Plastic: In the bag?
Plastic bags and film have long been a headache for the UK resources industry, as, for many waste processors sorting mixed waste, the film is difficult to separate from other, more valuable two-dimensional waste streams (such as paper), and can easily become trapped in machinery.
Indeed, according to WRAP’s 2011 report ‘Cleaning and Recycling of Residual Mixed Plastic Film’, for most reprocessors ‘this waste stream is seen as a complication – difficult to collect, even more difficult to sort, with little or no commercial value to be seen at the end of the process’.
Other barriers to the uptake of film recycling include a lack of market for mixed films, which can come in a variety of colours and polymers, though most are made from polyethelyne (PE) or polypropylene (PP). There’s also the fact that many films are contaminated with other streams, such as food waste.
Due to these barriers, this waste stream has historically gone to landfill, been sent to the Far East for reprocessing (and, in some cases, disposal), or littered – at an estimated cost of £10 million a year in England alone, according to anti-litter campaigning body Keep Britain Tidy.
So, many sighed in relief when the UK’s first facility for reprocessing post-consumer polyethylene bags and packaging films opened in 2013, with Energy Secretary Ed Davey saying the facility’s ‘pioneering technology means local authorities and businesses [would] no longer have to export, landfill or incinerate their waste plastic bags’ when he visited the plant in May 2014 (pictured, centre, between PlasRecycle Chief Executive Duncan Grierson and Chairman Paul Levett).
Built by PlasRecycle with £10.7 million of finance from investors (including the Foresight Environmental Fund, the London Waste and Recycling Board (LWARB) and WRAP), the Woolwich-based plant opened in 2013 with the promise of annually processing 20,000 tonnes of plastic film into a ‘clean’ plastic granulate for manufacturing new black sacks and carrier bags.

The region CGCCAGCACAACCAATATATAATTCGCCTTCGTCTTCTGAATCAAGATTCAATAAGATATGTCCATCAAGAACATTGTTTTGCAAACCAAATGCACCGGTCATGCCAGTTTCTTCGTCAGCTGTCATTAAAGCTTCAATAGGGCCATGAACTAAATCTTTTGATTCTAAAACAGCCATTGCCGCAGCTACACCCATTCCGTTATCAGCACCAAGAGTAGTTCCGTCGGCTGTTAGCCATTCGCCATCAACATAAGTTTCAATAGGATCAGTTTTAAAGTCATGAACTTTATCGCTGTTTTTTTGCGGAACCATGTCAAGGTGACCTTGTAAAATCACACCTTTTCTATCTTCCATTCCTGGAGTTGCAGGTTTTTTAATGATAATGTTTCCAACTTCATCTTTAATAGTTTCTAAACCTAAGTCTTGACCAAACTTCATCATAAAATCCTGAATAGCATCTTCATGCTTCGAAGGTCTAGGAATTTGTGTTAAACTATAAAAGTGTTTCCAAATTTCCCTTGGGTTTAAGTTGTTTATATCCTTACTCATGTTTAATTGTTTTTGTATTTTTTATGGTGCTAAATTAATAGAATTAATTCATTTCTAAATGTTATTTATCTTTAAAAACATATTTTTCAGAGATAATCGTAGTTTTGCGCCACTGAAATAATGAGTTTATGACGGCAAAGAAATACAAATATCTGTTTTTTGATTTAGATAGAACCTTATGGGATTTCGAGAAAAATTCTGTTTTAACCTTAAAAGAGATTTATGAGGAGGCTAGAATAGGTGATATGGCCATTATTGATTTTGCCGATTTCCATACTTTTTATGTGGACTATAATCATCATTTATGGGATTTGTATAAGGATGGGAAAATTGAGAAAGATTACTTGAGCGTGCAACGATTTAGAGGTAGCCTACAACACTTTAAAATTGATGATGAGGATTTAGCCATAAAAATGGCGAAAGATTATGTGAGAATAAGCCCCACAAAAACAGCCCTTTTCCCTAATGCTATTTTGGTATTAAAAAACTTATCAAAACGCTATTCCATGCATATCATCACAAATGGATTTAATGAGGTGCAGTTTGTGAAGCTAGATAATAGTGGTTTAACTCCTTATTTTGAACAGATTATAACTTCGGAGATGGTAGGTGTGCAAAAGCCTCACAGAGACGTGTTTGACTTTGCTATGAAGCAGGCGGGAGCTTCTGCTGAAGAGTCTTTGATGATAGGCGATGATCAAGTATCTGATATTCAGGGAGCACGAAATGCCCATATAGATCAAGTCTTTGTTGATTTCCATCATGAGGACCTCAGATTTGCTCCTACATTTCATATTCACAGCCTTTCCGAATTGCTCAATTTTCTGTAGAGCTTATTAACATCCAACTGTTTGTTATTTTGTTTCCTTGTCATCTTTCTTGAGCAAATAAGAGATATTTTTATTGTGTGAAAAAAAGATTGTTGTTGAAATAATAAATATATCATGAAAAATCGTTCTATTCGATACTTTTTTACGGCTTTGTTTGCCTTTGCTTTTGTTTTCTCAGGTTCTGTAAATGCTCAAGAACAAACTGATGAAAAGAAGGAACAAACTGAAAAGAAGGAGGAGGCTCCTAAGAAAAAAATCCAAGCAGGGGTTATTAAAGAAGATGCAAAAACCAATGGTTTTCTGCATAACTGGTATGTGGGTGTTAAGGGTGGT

PlasRecycle has spent the last four years developing the top-secret ‘high-tech’ proprietary process that can convert ‘what has historically been regarded as a waste material into a useful product’.
The process involves a plethora of steps, but the three main processes are: size reduction and removal of contaminants; washing (as otherwise the resultant product would be too odorous and not fit for much use); and melt filter extrusion and pelletisation.
But it’s not been smooth sailing, Chief Executive of PlasRecycle, Duncan Grierson, tells Resource: “The plant was designed to process around 20,000 tonnes per annum of infeed. However, we are still making changes to the plant, which is not yet able to process at that level.
“We started running the plant in September 2013 and have had an absolutely torrid time over the last year! But we can see light at the end of the tunnel. With further changes over the next few months we hope to get to the specified tonnage.” He adds that the biggest issue to date has been dealing with contamination, which typically comprises “paper, card, rigid plastics, cans, glass, crisp packets and others”.
As such, the plant is not yet producing a material that can be used in closed-loop recycling. “We are currently selling the plastic pellet that we produce to manufacturers of damp-proof membrane and other thick film applications”, Grierson explained, adding, “but we hope to improve quality over time to go back into thin film applications such as bags.”
With England’s plastic bag levy coming into effect in ‘autumn 2015’, it’s hoped that the blight of plastic film litter (and its detrimental effects) will be curbed. In the meantime, eyes will remain on PlasRecycle to see if it can deliver the sustainable solution that the UK so desperately needs.